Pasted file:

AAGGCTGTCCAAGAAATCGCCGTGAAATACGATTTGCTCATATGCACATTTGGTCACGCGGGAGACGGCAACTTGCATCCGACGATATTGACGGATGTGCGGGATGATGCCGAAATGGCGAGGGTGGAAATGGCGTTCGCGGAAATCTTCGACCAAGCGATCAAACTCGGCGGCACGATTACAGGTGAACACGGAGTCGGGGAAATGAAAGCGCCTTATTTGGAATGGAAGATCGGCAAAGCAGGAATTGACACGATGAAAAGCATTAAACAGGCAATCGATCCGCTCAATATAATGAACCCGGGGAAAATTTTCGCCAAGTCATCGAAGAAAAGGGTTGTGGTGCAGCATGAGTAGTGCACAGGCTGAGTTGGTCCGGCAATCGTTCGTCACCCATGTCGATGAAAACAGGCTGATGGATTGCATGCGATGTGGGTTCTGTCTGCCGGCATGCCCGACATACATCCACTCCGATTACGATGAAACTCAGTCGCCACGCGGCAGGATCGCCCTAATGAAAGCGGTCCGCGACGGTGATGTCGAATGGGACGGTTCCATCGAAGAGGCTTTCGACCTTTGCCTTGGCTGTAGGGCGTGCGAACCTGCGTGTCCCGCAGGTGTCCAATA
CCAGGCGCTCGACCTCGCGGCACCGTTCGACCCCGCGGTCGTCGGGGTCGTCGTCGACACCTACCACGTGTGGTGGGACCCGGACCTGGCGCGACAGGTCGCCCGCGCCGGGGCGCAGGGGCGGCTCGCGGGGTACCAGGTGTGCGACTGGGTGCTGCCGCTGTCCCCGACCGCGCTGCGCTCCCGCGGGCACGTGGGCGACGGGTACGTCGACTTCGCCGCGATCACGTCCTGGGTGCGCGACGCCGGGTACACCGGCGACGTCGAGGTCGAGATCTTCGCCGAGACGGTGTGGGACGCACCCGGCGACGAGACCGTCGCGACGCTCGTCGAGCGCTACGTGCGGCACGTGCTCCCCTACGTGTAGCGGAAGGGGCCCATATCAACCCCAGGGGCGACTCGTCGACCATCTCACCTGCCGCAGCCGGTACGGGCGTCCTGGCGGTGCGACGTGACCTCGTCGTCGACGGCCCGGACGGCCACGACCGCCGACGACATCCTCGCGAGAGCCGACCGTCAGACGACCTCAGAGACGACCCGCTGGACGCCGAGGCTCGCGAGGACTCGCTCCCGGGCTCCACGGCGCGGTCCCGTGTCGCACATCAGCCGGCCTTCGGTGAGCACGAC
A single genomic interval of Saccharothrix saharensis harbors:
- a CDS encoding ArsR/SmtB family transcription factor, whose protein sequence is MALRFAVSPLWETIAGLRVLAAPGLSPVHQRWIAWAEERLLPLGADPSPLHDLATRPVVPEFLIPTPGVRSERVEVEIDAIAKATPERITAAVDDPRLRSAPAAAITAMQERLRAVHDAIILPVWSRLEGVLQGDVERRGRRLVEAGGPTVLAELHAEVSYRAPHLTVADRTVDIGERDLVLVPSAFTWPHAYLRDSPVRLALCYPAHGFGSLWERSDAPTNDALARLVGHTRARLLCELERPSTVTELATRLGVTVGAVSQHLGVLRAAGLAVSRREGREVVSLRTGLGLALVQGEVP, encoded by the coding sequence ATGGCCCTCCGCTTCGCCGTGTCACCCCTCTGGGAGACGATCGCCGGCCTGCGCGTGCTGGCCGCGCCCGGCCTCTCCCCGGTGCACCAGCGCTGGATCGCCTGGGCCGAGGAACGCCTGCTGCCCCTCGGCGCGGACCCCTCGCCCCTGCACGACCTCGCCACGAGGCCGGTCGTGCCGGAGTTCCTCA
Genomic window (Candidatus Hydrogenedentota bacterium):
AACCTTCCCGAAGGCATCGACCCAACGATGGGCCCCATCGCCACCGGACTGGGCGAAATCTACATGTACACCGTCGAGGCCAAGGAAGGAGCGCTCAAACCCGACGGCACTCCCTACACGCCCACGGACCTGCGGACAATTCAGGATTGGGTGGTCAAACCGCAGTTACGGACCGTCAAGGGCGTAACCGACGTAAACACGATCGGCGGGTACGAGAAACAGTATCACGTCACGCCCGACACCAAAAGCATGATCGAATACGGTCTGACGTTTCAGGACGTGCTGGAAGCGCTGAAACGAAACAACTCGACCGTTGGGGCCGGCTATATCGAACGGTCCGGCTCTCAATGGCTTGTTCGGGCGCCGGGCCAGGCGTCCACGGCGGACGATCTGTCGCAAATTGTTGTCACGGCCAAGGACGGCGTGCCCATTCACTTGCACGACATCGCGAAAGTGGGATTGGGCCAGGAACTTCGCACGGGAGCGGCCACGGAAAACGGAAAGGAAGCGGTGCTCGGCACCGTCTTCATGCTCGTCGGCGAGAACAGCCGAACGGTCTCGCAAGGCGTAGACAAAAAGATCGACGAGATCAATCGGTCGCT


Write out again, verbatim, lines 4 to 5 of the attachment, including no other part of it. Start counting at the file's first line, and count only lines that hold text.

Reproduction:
- a CDS encoding ArsR/SmtB family transcription factor, whose protein sequence is MALRFAVSPLWETIAGLRVLAAPGLSPVHQRWIAWAEERLLPLGADPSPLHDLATRPVVPEFLIPTPGVRSERVEVEIDAIAKATPERITAAVDDPRLRSAPAAAITAMQERLRAVHDAIILPVWSRLEGVLQGDVERRGRRLVEAGGPTVLAELHAEVSYRAPHLTVADRTVDIGERDLVLVPSAFTWPHAYLRDSPVRLALCYPAHGFGSLWERSDAPTNDALARLVGHTRARLLCELERPSTVTELATRLGVTVGAVSQHLGVLRAAGLAVSRREGREVVSLRTGLGLALVQGEVP, encoded by the coding sequence ATGGCCCTCCGCTTCGCCGTGTCACCCCTCTGGGAGACGATCGCCGGCCTGCGCGTGCTGGCCGCGCCCGGCCTCTCCCCGGTGCACCAGCGCTGGATCGCCTGGGCCGAGGAACGCCTGCTGCCCCTCGGCGCGGACCCCTCGCCCCTGCACGACCTCGCCACGAGGCCGGTCGTGCCGGAGTTCCTCA
Genomic window (Candidatus Hydrogenedentota bacterium):